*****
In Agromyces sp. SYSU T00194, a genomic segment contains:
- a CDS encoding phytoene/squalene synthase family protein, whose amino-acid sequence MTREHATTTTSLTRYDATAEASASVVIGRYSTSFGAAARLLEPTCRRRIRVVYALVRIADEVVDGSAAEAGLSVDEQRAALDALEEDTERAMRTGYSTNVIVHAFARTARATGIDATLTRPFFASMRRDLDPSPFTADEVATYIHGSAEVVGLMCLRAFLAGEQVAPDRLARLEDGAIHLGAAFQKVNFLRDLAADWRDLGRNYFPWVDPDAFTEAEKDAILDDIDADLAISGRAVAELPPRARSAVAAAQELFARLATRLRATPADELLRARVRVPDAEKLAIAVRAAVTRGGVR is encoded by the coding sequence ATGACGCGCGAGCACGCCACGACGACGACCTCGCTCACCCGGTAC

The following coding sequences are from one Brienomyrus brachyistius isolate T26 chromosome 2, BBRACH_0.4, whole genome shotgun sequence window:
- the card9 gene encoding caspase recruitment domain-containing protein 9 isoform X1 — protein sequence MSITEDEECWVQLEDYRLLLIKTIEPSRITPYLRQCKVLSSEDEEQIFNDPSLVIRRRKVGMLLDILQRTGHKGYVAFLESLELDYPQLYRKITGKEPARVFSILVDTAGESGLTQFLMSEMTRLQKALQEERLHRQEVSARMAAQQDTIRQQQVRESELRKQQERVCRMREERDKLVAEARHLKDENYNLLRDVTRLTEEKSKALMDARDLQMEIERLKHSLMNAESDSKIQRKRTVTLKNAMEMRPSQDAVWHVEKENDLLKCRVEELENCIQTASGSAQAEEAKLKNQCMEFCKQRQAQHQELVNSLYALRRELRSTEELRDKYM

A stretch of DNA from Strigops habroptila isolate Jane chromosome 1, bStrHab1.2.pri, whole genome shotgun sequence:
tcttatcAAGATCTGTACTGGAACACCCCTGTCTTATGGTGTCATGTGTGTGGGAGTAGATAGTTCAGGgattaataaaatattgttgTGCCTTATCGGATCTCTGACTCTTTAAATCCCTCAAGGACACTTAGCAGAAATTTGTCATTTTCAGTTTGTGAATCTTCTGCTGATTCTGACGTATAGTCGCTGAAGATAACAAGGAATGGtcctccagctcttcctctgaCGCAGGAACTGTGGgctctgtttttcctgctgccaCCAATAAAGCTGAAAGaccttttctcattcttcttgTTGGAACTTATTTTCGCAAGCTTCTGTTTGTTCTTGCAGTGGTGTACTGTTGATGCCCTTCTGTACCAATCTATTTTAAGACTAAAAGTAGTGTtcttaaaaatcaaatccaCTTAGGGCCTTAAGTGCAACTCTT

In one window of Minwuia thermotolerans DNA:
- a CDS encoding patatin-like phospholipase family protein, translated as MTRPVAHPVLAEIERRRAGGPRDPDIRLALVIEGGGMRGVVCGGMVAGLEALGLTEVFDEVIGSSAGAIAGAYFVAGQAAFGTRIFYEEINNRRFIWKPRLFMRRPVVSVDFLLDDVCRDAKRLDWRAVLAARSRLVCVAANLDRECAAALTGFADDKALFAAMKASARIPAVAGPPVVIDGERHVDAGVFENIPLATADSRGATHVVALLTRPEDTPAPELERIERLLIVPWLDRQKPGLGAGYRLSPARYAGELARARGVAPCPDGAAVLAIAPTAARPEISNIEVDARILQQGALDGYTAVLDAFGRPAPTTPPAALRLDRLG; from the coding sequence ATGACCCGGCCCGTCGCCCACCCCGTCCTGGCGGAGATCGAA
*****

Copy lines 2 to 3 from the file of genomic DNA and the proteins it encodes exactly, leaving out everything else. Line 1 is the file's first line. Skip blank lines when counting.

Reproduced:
- a CDS encoding phytoene/squalene synthase family protein, whose amino-acid sequence MTREHATTTTSLTRYDATAEASASVVIGRYSTSFGAAARLLEPTCRRRIRVVYALVRIADEVVDGSAAEAGLSVDEQRAALDALEEDTERAMRTGYSTNVIVHAFARTARATGIDATLTRPFFASMRRDLDPSPFTADEVATYIHGSAEVVGLMCLRAFLAGEQVAPDRLARLEDGAIHLGAAFQKVNFLRDLAADWRDLGRNYFPWVDPDAFTEAEKDAILDDIDADLAISGRAVAELPPRARSAVAAAQELFARLATRLRATPADELLRARVRVPDAEKLAIAVRAAVTRGGVR is encoded by the coding sequence ATGACGCGCGAGCACGCCACGACGACGACCTCGCTCACCCGGTAC

The following coding sequences are from one Brienomyrus brachyistius isolate T26 chromosome 2, BBRACH_0.4, whole genome shotgun sequence window: